Thursday, July 19, 2007

Celebrating Barry Bonds

This has nothing to with the Tigers but the Barry Bonds home run chase is one that all baseball fans are following closely whether they admit it or not and whether they like it or not. After missing 3 games with sore knees, Barry Bonds ended a 0-21 slump with 2 homers (numbers 752 and 753 lifetime) and 6 RBI today. This left him two home runs short of Hank Aaron's record of 755. Unfortunately, for the Giants, it wasn't enough to beat the Cubs who edged them 9-8.

Most of the mainstream media and many of the independent bloggers seem to dislike Bonds very much and don't consider his home run total to be legitimate. My feeling is that it's likely that hundreds of players used steroids over the years and that Major League Baseball did nothing to stop it until recently. I also feel as if baseball was happy with the increased offense which steroids may have produced. Fans love the long ball and baseball was not about to do anything to stop it. That is, until it became a hot topic that threatened to soil the image of the game.

The baseball world, including the media, seems to be focused mostly on Barry Bonds and a few elite sluggers but the problem extends far beyond that. Judging from the results of steroids tests in recent years, it seems clear that many of the users have been marginal players including pitchers. In fact, more pitchers than batters have tested positive. The notion that lesser players stood by and watched while a handful of big sluggers improved their game was always a silly one to me anyway. Professional athletes are extremely competitive individuals and they would not let others get that kind of advantage.

That being said, I do not condone illegal drug use and abhor the idea that many players may have felt pressured to take steroids in order to keep up with the competition. I am very glad that they have some drug testing programs in place with strict penalties. It's not enough because there is no test for Human Growth Hormones and some other drugs. However, I think it at least starts to get the point across that use of steroids is now taboo in professional baseball.

The players, management, media and fans need to move forward now. Nothing can be done to change the past and no one person or small group of people is to blame. For many years now, baseball has been dominated by home runs more than any era before it and it's not just a few players. Just about everybody is a home run threat now. There are many reasons for that - smaller ballparks, smaller strike zones, increased weight training and yes steroids has probably played a role as well. It's just another era like the dead ball era, the 30s era and the 60s era. The "steroids era" has been different and it's been entertaining just like eras before it.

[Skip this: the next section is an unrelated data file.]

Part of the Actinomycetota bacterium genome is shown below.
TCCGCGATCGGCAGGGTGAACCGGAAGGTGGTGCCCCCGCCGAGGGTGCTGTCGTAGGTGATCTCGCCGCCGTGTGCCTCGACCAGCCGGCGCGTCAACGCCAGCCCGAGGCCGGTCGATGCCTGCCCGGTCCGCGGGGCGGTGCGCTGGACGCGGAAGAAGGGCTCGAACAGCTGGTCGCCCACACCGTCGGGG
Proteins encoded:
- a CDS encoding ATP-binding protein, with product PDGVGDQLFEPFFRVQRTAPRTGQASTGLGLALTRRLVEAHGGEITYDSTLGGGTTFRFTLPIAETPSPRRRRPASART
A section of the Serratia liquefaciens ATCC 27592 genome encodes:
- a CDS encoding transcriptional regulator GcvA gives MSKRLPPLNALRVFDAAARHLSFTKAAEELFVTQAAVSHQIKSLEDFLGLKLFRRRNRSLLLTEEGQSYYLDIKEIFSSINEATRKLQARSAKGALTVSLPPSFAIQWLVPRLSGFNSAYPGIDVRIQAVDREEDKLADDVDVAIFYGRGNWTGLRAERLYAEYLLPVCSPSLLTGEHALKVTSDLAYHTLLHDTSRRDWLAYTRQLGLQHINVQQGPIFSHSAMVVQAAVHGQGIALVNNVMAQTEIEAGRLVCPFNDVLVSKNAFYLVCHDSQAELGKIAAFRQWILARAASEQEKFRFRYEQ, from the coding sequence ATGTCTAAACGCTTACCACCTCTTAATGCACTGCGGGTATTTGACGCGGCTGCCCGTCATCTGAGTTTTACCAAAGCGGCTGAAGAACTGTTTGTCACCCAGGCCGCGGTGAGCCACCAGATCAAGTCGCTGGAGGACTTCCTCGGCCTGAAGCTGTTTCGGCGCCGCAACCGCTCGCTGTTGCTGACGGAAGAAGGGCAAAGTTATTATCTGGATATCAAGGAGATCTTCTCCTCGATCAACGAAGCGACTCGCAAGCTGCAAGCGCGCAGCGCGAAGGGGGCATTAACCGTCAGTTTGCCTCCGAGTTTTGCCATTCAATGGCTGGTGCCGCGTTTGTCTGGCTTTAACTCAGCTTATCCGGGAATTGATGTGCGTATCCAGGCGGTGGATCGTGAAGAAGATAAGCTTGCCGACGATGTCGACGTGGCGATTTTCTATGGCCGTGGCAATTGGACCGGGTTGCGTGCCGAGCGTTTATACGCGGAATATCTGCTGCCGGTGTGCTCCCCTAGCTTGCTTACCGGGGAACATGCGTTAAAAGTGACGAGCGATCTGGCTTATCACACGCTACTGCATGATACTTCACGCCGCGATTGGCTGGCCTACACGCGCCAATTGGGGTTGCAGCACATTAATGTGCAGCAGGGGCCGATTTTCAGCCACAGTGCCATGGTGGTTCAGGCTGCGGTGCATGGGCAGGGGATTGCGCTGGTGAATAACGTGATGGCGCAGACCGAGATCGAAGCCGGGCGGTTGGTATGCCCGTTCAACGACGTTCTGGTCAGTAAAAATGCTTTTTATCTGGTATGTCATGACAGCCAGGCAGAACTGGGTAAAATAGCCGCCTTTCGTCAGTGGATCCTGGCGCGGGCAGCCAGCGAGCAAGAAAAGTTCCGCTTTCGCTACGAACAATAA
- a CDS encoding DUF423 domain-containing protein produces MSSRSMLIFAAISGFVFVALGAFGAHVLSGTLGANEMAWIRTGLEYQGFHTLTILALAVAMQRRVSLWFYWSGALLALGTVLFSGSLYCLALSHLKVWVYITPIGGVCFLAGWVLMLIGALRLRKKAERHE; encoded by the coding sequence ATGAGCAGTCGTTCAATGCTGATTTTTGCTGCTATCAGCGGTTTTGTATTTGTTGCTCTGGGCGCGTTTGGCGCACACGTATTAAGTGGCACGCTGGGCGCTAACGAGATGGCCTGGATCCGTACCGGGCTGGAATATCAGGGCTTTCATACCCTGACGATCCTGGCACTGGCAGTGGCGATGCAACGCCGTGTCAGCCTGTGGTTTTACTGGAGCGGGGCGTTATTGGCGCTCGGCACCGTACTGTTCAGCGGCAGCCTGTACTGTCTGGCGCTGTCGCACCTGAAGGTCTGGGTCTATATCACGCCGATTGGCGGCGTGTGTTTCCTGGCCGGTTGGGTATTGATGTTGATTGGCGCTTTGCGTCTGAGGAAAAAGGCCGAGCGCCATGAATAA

What about the home run record you say? Bonds is going to set the most hallowed of baseball records. It doesn't matter. You can't compare players from different eras using raw statistics anyway. Every era is unique. Players in the early part of the 20th century would lead the league with fewer than 10 homers. The 1960s saw plenty of homers but batting averages hit rock bottom. Steroids use or not, Bonds breaking the home run record does not make him a better home run hitter than Aaron or Babe Ruth. We don't really know who was the best home run hitter. All you can really do is compare players to players of their own era.

The home run record really does not prove anything except that Bonds is probably among the greatest sluggers of all time. The home run race should really just be about entertainment. Bonds is arguably the best all around player of his era and a very entertaining one. He may be the best player who ever played although I still lean towards Babe Ruth in that debate. I enjoy watching Barry Bonds play and I'm going to celebrate the record chase. It's a memorable time in baseball history and we should be savoring it, not be fighting it.


  1. Lee,

    I with everything you say, from steroids to comparing different eras. The only thing I would debate on is the best all round player - to me its Willie Mays.

    Great Blog, please keep it going.
    Dan (dg7558 at yahoo dot com)

  2. Dan,

    Mays is certainly one who deserves consideration as the best all around player ever. The reason I say Babe Ruth is because he was also an outstanding pitcher at the beginning of his career. To me, that gives him the edge over players like Bonds, Mays, Cobb, etc.




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